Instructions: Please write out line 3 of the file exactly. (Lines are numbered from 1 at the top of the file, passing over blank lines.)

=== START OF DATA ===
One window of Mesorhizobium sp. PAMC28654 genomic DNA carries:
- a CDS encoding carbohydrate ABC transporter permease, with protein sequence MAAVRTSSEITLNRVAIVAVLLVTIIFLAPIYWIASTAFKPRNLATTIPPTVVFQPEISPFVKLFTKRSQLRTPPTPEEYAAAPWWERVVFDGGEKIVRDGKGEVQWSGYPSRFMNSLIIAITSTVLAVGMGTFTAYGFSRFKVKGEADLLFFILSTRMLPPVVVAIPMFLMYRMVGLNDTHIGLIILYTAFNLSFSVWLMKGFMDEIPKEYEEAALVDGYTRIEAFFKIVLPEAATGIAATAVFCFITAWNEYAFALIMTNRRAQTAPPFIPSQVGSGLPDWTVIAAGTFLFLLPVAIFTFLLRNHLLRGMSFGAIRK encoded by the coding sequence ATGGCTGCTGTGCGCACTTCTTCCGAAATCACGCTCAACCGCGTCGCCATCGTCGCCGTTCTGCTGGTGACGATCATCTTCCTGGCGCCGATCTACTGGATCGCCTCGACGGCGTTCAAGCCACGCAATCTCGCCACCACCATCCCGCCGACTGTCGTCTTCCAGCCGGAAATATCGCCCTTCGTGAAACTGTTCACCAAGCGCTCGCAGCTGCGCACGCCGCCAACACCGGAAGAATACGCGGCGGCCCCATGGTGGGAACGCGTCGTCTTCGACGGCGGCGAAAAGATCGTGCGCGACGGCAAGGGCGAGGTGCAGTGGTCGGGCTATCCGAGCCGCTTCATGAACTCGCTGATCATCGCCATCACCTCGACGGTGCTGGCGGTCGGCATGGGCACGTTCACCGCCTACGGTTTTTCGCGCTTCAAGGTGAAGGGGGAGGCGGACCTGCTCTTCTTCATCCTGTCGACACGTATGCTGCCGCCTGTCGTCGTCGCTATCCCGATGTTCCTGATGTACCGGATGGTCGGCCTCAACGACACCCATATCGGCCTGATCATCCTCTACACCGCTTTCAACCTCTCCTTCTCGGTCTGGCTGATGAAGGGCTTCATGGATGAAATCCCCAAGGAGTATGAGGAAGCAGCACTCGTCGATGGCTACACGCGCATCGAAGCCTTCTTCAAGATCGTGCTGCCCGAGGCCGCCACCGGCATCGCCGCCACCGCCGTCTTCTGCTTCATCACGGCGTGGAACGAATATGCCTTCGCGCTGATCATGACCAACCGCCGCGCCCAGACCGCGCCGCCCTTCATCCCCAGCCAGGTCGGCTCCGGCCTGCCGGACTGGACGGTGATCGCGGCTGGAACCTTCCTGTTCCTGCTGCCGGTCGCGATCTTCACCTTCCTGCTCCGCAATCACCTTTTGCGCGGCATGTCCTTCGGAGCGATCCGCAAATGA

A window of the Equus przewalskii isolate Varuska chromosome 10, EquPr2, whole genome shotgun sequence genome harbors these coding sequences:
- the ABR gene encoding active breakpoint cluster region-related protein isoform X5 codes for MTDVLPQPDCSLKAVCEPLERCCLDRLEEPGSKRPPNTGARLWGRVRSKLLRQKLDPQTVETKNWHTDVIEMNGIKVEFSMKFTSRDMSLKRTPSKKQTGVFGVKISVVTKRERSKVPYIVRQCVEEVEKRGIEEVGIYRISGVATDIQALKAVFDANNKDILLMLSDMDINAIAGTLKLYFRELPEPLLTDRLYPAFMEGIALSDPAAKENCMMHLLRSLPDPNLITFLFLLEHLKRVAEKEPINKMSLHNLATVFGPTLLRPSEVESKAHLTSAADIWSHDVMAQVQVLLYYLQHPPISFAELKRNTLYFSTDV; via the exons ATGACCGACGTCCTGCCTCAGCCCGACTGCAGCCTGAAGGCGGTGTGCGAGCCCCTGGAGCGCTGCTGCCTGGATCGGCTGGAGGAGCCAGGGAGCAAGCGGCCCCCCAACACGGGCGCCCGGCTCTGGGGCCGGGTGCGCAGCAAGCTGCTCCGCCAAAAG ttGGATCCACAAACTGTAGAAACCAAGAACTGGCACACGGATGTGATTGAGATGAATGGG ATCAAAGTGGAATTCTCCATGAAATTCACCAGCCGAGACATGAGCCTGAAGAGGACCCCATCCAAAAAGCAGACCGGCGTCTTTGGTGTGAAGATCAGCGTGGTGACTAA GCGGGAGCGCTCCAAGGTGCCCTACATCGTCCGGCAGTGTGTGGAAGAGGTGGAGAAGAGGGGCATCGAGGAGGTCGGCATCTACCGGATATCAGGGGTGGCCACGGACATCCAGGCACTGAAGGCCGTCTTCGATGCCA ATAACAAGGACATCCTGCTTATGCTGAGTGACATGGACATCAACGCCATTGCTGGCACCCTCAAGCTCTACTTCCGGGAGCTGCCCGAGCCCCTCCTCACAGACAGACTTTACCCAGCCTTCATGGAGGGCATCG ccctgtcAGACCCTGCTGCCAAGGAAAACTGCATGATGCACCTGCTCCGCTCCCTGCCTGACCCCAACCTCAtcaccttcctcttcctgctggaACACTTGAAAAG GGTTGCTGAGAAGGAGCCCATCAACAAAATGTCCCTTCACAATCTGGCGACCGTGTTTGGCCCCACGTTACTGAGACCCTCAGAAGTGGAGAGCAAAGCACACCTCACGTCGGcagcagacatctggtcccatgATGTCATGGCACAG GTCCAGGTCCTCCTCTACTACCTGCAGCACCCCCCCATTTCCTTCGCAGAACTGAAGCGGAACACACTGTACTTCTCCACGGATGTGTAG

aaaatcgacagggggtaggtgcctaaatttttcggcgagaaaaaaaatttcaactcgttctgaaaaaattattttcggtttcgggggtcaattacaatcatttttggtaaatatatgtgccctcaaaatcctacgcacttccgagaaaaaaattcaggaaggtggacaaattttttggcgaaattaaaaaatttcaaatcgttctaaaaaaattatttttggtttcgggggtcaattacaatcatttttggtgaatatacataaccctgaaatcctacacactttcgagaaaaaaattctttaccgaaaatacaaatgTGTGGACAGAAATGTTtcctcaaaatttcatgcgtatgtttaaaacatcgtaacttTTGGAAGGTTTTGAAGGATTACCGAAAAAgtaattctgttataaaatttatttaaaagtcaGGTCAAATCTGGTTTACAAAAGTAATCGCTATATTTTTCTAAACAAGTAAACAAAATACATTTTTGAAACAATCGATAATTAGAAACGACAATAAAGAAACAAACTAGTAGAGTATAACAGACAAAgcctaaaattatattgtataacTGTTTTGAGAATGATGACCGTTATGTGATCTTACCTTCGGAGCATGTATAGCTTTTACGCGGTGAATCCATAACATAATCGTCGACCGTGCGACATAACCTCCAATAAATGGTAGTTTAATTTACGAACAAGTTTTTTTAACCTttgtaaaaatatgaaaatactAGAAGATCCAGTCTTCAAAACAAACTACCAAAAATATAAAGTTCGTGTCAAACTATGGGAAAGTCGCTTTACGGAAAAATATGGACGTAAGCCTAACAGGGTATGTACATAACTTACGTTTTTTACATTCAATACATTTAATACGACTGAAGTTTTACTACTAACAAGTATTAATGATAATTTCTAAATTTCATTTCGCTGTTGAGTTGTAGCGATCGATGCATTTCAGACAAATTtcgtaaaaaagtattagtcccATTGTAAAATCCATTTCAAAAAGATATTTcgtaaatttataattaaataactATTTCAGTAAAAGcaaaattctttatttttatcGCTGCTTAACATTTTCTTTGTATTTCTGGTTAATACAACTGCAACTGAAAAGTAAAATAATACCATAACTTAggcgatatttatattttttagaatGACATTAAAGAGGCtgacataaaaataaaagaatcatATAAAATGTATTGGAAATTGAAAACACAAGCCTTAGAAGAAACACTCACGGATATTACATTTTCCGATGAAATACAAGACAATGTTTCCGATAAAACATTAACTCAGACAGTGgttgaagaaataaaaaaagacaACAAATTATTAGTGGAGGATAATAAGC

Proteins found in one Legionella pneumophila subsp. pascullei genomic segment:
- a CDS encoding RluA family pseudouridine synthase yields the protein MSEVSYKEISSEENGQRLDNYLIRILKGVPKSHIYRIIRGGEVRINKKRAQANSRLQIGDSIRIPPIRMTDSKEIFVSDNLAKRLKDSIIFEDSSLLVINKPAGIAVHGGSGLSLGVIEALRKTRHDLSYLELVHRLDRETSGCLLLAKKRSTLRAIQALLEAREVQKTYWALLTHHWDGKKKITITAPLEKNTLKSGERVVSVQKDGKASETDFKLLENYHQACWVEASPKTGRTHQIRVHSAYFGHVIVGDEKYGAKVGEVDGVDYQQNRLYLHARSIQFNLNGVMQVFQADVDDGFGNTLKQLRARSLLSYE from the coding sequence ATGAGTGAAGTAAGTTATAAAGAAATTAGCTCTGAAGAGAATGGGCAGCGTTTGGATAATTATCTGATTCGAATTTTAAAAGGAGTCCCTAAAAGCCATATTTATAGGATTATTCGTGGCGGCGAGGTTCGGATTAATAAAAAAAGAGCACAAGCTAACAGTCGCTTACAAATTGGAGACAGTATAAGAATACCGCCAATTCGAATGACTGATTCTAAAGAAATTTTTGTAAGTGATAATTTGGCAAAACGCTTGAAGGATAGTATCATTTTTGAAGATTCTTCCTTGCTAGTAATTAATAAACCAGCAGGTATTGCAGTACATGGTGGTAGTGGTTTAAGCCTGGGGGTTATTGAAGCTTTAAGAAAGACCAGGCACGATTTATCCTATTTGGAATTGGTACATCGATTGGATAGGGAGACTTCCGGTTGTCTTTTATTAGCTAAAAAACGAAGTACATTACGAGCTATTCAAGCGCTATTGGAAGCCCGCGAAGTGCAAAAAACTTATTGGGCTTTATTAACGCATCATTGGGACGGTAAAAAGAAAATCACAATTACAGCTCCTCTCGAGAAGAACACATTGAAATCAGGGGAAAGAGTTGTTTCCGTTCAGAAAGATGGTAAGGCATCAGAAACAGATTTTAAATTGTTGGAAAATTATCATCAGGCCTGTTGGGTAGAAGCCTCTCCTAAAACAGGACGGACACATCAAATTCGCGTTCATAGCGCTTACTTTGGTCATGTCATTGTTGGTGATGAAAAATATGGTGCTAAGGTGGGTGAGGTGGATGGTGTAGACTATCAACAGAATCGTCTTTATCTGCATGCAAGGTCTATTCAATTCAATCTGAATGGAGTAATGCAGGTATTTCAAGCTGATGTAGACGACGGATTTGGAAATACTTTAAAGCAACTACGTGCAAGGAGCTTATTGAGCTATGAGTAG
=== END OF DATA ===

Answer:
A window of the Equus przewalskii isolate Varuska chromosome 10, EquPr2, whole genome shotgun sequence genome harbors these coding sequences: